A sensible veto

Gov. Bill Ritter is being attacked by labor union officials and their supporters in the state Legislature because he has once again vetoed a union-backed bill.

The bill’s sponsor even accused the governor of rejecting the bill to further his re-election chances in 2010. Imagine that: A politician considering the political implications of his actions.

There may be political motives involved in Ritter’s veto of House Bill 1170, but his publicly stated reason for rejecting the bill makes sense to us.

The bill would have granted new leverage to grocery store workers by granting those striking workers state unemployment compensation at a time when unions are renegotiating contracts with several major grocery chains. “I am concerned that signing this bill into law will make a negotiated resolution of the grocery store contract more difficult, not less,” the governor said.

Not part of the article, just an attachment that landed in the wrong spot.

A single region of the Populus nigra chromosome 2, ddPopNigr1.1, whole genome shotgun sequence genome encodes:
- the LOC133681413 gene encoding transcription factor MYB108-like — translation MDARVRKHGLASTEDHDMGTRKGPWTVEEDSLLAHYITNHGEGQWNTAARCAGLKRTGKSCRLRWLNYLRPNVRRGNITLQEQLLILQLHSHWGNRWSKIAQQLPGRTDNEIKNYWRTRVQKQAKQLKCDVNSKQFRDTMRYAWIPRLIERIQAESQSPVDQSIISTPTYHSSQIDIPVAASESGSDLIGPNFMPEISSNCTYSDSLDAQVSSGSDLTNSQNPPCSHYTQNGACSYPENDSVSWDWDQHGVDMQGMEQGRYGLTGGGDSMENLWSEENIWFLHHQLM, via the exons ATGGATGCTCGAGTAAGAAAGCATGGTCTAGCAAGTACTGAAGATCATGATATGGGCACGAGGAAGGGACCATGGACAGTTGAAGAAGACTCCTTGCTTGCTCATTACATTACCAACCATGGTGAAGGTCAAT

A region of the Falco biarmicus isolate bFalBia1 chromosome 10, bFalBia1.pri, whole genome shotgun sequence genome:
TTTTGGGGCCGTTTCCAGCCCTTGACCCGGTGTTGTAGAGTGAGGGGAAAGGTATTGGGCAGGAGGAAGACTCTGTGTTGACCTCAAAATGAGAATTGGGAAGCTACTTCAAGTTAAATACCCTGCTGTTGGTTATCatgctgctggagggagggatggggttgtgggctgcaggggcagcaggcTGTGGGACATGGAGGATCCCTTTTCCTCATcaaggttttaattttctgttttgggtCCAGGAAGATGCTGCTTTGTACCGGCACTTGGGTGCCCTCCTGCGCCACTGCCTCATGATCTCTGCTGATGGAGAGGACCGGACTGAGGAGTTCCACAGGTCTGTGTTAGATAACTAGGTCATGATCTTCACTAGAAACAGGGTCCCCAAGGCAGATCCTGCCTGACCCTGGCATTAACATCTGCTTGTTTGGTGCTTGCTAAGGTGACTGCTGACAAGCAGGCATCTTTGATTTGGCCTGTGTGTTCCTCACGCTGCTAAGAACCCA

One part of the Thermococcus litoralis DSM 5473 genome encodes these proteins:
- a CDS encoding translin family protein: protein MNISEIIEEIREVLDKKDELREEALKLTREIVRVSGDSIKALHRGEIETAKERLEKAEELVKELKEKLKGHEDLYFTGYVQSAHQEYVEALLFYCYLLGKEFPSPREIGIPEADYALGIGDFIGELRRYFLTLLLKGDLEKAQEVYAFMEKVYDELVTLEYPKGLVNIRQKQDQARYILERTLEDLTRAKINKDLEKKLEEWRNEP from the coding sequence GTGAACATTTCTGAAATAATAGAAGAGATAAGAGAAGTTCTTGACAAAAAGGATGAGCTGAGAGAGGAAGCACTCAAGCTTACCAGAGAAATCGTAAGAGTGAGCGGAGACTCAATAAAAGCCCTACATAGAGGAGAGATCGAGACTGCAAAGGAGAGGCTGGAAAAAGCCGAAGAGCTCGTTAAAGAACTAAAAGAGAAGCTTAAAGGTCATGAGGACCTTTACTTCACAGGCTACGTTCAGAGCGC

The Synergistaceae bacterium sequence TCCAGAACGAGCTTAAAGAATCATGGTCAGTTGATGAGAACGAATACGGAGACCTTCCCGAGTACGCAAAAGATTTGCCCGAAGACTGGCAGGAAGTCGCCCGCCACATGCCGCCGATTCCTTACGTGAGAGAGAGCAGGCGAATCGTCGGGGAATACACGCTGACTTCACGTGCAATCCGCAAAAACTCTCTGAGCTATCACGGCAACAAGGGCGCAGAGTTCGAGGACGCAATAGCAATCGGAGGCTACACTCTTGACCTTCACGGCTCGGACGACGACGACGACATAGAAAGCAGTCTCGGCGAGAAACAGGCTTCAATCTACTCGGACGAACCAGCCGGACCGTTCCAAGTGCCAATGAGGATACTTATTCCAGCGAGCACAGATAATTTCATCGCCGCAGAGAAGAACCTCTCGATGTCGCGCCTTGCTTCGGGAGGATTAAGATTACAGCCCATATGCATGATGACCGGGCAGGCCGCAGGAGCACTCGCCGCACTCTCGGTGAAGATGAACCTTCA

The bill likely would also have added to the demands on the state’s unemployment insurance fund when the staggering economy has already drawn that fund dangerously low.

For Ritter’s efforts, HB 1170 sponsor Rep. Ed Casso, D-Thornton, accused the governor of “hiding the fact” that he’s a Democrat in preparation for next year’s election. The implication, of course, is that no Democrat should ever vote against or veto a measure that aids labor unions.

Ritter has a mixed record on union issues. He has supported some measures that angered the business community, and rejected others, drawing the wrath of labor leaders.

But we’re glad to see he doesn’t buy Casso’s argument that he should automatically accept every labor bill. And we’re glad he vetoed HB 1170.


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